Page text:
Black-capped Chickadees taking off.
I’ve always been envious of those who get Indigo Buntings to come to their feeders. This year we finally got one! And a few good shots of it. I hope it hangs around until the sun shines again.
Savannah was blowing bubbles in the back yard one day. I guess when they’re backlit, you get two reflections.
Royal Catchfly, the second species to bloom in the prairie this year.
The last class field trip was to the home of one of the students.
That’s a baby bluebird in the box. I call this one, “You’re not my Mommy.”
This fledgling Barred Owl was the primary reason we went to Barb’s house. It’s sibling and parent were also hanging around.
Saturday was the annual bird count, which I’ve been doing for a few years now. I met my new partner, LuBeth Young in Quincy, and we drove down to our coverage area, southwestern Adams County. We began by walking in to the Fall Creek rest area. Things are kind of overgrown there, as it is no longer maintained. We saw some cool birds there.
There were about three gray catbirds hanging about in the underbrush, but this one came out into the open to sing.
Northern rough-winged swallows were all over near the old stone arch bridge.
We drove around for most of the rest of the morning, I believe it was the variety of habitats that allowed us to accumulate so many species (46) during the day.
The wood thrush was, of course, in the woods. I took this photo through the sunroof of Beth’s car. We saw some waterfowl in the ditches down by the river. In the farmland I was able to photograph a number of species that have seldom provided the opportunity before.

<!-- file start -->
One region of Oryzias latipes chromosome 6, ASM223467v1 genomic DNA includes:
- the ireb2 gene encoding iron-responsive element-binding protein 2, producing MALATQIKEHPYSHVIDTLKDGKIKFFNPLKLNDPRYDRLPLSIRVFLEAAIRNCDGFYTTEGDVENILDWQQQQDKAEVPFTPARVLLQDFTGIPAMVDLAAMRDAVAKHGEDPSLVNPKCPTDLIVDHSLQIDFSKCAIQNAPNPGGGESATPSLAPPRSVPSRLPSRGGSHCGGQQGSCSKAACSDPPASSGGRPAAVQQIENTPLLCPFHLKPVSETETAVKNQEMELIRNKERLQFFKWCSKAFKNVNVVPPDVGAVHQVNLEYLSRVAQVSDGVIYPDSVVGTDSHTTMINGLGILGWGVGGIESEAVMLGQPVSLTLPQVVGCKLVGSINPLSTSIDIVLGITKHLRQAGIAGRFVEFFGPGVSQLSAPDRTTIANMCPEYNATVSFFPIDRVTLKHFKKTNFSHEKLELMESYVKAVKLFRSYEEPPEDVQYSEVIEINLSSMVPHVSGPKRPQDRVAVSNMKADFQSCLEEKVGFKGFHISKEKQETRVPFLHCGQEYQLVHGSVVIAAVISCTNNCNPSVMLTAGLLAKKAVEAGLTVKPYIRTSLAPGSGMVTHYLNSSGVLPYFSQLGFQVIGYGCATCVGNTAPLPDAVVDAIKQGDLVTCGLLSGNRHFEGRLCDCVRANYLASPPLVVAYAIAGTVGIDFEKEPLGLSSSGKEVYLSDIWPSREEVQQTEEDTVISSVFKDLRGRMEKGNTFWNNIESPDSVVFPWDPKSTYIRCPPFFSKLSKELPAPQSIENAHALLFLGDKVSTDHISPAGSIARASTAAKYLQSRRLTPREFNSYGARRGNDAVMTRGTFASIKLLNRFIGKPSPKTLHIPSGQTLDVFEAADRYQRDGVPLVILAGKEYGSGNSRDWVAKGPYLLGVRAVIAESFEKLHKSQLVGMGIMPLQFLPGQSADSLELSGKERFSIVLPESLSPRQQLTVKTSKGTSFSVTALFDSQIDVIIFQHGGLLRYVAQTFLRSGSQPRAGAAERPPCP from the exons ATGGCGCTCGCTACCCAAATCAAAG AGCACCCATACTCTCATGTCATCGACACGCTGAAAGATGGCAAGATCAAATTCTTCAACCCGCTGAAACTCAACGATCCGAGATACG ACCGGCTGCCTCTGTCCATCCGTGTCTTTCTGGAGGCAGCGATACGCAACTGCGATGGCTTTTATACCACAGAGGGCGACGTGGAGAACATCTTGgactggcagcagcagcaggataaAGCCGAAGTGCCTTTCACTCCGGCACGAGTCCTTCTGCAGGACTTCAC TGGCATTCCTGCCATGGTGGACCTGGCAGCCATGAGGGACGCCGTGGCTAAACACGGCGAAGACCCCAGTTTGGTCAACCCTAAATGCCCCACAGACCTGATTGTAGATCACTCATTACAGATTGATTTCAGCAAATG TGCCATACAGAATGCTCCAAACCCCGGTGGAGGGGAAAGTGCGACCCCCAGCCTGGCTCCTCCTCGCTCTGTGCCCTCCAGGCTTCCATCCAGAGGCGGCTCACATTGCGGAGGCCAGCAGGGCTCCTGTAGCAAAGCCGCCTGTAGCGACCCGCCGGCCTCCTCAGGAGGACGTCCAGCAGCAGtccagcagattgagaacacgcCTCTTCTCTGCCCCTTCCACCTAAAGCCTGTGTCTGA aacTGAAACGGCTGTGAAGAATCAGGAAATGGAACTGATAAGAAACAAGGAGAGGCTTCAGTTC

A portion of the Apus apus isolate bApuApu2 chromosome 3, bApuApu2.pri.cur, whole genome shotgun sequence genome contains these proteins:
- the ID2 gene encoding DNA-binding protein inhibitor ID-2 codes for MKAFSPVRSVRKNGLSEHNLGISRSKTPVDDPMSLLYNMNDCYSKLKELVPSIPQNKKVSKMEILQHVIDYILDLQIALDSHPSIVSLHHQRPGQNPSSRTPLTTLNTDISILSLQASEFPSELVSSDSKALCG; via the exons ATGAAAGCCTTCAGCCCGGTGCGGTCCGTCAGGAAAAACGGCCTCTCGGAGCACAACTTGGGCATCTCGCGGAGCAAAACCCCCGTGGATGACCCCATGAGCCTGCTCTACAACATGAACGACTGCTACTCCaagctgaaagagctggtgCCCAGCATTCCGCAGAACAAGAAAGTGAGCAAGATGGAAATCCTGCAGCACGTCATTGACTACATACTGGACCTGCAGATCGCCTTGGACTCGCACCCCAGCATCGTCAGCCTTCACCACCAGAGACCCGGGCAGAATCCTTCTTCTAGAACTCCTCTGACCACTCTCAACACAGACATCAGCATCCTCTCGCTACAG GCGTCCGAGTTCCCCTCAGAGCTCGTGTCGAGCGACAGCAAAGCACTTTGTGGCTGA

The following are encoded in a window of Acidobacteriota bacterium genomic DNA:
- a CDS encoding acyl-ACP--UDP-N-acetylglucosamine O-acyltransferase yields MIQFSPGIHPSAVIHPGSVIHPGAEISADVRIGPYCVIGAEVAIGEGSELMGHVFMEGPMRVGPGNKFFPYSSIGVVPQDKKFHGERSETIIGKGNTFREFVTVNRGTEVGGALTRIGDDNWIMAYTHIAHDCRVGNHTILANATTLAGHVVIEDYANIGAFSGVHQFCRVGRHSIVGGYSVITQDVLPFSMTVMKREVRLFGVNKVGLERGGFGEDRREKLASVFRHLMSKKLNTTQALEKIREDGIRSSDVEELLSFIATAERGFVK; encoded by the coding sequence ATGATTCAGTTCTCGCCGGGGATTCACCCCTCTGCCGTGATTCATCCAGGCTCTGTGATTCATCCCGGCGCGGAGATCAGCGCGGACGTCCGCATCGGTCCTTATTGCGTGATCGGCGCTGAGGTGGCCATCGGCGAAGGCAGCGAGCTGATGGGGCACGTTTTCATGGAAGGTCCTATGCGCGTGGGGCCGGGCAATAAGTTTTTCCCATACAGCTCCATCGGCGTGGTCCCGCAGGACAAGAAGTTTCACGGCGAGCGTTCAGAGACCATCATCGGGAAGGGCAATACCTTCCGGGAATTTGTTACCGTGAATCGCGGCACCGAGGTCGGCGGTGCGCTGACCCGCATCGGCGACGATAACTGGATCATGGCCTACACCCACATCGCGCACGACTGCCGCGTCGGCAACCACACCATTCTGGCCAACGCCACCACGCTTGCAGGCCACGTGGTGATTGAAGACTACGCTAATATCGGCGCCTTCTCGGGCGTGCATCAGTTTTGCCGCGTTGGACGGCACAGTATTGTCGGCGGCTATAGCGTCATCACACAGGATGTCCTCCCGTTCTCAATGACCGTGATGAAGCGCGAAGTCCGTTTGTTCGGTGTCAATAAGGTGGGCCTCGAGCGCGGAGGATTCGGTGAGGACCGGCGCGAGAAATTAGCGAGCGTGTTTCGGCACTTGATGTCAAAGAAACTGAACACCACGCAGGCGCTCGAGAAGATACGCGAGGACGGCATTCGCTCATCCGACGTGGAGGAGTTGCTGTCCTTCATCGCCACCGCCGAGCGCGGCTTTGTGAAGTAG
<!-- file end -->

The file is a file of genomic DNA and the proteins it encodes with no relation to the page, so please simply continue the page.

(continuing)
This dickcissel was right next to the road, singing his heart out.
A meadowlark looking at us curiously.
I’ve never gotten a decent image of a horned lark before. Too bad, this appears to be a juvenile. The adults are more colorful.
Afterward, we had lunch at Sydne’s on 12th Street in Quincy. I highly recommend it!
Friday I went to Kids Conservation Day to present on insects. My student assistant couldn’t make it at the last minute, so I had to go it alone. I took the motorcycle up to Warsaw, and it was a glorious ride there and back. The weather was great this year–the last couple of times we had to go to the fairgrounds in Carthage to get out of the rain. Giving the same presentation eight times can be exhausting, but I still felt pretty good afterward, and took a hike through the prairie. I got mostly images of insects and flowers…and a sunburn.
Stinkbug with spotted legs.
Eastern tailed blue, a lycaenid butterfly
I never get tired of tiger beetles!